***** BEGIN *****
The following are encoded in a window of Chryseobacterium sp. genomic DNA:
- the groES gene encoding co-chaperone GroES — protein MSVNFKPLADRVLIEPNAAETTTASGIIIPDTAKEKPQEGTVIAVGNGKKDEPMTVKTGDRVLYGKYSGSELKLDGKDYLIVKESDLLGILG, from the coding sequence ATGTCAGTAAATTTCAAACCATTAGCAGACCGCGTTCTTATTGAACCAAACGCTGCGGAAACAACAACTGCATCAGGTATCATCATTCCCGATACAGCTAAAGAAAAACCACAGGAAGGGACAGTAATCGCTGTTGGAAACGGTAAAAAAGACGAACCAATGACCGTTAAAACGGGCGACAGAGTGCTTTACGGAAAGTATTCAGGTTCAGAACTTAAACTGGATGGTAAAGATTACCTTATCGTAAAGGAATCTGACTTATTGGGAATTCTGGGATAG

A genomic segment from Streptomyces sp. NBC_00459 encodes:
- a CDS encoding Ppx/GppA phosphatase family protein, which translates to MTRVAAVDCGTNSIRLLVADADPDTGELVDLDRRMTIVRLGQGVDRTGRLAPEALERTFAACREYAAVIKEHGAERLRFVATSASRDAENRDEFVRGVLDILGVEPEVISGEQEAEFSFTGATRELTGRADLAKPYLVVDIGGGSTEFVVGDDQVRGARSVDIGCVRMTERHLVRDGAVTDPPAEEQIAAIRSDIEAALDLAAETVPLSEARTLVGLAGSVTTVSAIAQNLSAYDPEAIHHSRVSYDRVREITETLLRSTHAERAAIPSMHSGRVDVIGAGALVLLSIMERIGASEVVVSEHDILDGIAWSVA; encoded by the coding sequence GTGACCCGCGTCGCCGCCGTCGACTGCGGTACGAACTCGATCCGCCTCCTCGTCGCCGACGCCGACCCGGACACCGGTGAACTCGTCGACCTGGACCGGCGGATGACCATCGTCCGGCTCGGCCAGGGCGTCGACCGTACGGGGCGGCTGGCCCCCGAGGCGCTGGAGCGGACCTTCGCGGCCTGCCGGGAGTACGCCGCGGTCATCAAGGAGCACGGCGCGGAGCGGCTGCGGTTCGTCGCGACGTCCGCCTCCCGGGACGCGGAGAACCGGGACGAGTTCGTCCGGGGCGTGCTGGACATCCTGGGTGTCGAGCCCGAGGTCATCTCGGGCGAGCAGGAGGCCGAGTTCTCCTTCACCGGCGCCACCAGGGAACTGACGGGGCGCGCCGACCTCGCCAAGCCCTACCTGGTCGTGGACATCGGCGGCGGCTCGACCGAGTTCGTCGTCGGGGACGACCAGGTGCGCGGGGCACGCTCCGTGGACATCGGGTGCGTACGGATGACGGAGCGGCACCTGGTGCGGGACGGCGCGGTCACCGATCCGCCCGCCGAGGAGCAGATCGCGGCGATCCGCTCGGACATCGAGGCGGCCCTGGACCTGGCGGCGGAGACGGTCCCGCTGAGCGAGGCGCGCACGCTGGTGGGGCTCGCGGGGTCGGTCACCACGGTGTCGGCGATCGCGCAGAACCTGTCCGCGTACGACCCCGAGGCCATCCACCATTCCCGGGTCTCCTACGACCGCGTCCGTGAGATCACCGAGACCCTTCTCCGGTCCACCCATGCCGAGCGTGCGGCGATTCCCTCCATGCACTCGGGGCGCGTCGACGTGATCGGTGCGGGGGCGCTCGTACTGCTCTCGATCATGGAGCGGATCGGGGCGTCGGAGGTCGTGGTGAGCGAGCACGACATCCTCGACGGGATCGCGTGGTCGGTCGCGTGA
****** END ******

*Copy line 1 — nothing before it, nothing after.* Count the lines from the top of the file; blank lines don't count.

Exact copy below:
The following are encoded in a window of Chryseobacterium sp. genomic DNA: